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Reviews » Theatrical Reviews » Big Hero 6
Big Hero 6
Disney // PG // November 7, 2014
Review by Olie Coen | posted November 6, 2014 | E-mail the Author

Director: Don Hall, Chris Willams
Starring: Ryan Potter, Scott Adsit, Damon Wayans Jr.
Year: 2014

As someone who doesn't read comic books, Big Hero 6 is a Marvel team that I wasn't familiar with at all until the production of this film. The X-Men, sure, I watched the TV show when I was kid. The Avengers, a little bit, everyone knows a few of those guys. The Hulk, Spider-Man, Iron Man; these heroes have been around forever and appear in dozens of video games, movies, and lunchboxes. But Big Hero 6 was an unknown to me. It's a superhero team from Japan that first appeared in Marvel comics in 1998. They work for the government to keep the populace safe, and are made up of some members that you might have heard of through the X-Men storyline: Silver Samurai & Sunfire (who aren't included in this film), and a group of others who are. So going in, I had no comic in mind to base the plot or characters on; it was a completely fresh slate for me. I can only judge the movie from a Disney animated action perspective, and by that standard Big Hero 6 delivered.

Hiro & his brother Tadashi live in San Fransokyo in the future, a time of robots, technology, and the booming metropolis. The brothers are both inventors, Tadashi experimenting at a local tech college, Hiro battling bots in illegal underground betting arenas. But when Hiro begins to understand that his brother's school is the place to go if you want to enter the tech world, he starts to build a new invention that will earn him a roster spot. He creates micro-bots, tiny machines that you can control with your mind, links that work together to build or become anything you can imagine. This technology will change the world and everyone wants it. But when a fire tragically destroys the micro-bots and Hiro's whole world, he gives up on the entire idea. That is, until a masked man surfaces who seems to be in control of the lost micro-bots and prepared to use them for unknown & dangerous reasons. Hiro, along with the nurse-bot Baymax, who Tadashi built, attempt to track down the evil man and stop him before his plan can succeed.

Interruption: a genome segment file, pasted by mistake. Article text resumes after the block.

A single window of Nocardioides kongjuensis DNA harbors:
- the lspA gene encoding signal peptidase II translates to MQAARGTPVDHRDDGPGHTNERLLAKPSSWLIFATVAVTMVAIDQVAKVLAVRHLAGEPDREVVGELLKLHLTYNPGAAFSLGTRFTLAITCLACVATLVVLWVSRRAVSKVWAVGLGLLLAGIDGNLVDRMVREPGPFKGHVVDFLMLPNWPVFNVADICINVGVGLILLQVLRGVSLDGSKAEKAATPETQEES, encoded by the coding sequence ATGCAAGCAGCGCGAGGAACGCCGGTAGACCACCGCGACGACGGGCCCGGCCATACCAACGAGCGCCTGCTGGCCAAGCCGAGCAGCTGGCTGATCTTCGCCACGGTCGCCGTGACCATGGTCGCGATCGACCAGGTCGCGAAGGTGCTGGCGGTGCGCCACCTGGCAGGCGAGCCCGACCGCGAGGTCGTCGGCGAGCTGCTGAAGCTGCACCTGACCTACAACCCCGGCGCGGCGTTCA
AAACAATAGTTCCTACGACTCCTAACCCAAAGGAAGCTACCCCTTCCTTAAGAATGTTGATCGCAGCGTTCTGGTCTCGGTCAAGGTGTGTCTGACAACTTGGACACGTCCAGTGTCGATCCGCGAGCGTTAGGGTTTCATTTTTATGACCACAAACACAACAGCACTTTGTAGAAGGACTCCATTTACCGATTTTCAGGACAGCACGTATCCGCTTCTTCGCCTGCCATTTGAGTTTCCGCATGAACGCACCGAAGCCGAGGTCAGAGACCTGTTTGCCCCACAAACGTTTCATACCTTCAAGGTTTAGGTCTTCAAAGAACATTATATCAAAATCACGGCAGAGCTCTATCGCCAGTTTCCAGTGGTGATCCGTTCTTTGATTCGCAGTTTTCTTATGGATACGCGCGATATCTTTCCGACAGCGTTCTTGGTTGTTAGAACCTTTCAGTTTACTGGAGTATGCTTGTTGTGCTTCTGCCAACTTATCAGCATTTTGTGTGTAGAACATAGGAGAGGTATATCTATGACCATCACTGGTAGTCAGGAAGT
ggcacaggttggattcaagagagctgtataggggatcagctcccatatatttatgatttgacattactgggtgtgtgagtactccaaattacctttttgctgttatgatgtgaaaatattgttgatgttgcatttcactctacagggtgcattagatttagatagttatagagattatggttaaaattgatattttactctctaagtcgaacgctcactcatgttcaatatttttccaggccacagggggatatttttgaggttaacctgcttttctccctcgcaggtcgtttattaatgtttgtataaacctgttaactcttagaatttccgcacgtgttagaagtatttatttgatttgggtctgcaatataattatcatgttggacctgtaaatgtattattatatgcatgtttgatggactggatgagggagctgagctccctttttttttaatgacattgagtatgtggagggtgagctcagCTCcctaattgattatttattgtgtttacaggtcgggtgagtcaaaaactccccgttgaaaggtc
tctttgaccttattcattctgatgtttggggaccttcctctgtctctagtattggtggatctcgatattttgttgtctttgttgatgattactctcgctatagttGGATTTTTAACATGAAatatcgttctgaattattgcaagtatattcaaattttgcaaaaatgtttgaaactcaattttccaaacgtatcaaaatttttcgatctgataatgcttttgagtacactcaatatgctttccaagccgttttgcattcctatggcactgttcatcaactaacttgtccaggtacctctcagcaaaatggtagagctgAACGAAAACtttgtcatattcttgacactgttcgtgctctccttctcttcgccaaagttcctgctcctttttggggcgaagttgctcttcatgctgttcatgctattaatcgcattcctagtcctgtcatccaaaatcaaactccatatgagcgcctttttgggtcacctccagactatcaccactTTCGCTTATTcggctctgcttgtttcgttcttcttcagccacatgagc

There's a lot that goes into the story; it makes for a crowded summary. That's just the beginning of the film and doesn't even touch on Hiro's parents, Baymax's large role, the relationship between the brothers, and most importantly the other heroes. The cast of characters make the movie, turning it into a team you root for instead of just another adventure. Hiro of course, the little genius. Baymax the helper who, with a little upgrade, becomes an unstoppable force. Go Go, the speedster, too fast to catch. Honey Lemon, a chemist, with a purse that produces potions of all sorts. Wasabi, who's into physcis, and loves to keep tidy. And lastly, Fred, the school mascot and local bro, someone who never freaks out and loves comics more than life itself. The team together make for an exciting film, a genesis story loosely based on the original comic series. Again, I didn't know the plot beforehand, so I have nothing to judge it against. I assume die hard comic fans might have a problem with the direction this film went, but looking at it as a kids' movie, it worked.

It wasn't all wonderful though. Some of the jokes were a bit lame, some were over kids' heads, and the usual balance that Disney strikes between grownup and youth was missing from this one. It was more a movie made for 9-year-old boys and not a broad-reaching net that could trap us all in. That said, as long as you're able to relax and let your inner action-figure-toting self take over, there's a story here that's exciting to watch. The action was pretty non-stop, the pace was quick, the visuals were really cool, and I could watch Baymax fly around for hours. And I guess, although the team aspect was vital, it was actually the connection between Hiro & his robot guardian that sucked me in. That's where the heart was, and whenever the action slowed that storyline was there to hold up the emotion before the next big fight scene started. Big Hero 6 is a fun movie, an adventure that isn't scary, that never slows down, that is sometimes funny, sometimes dumb, but always entertaining. It won't go down as one of the greatest animated films of the decade, but it's definitely worth a watch with your son, daughter, or super-hero obsessed friend.

Olie Coen
Archer Avenue

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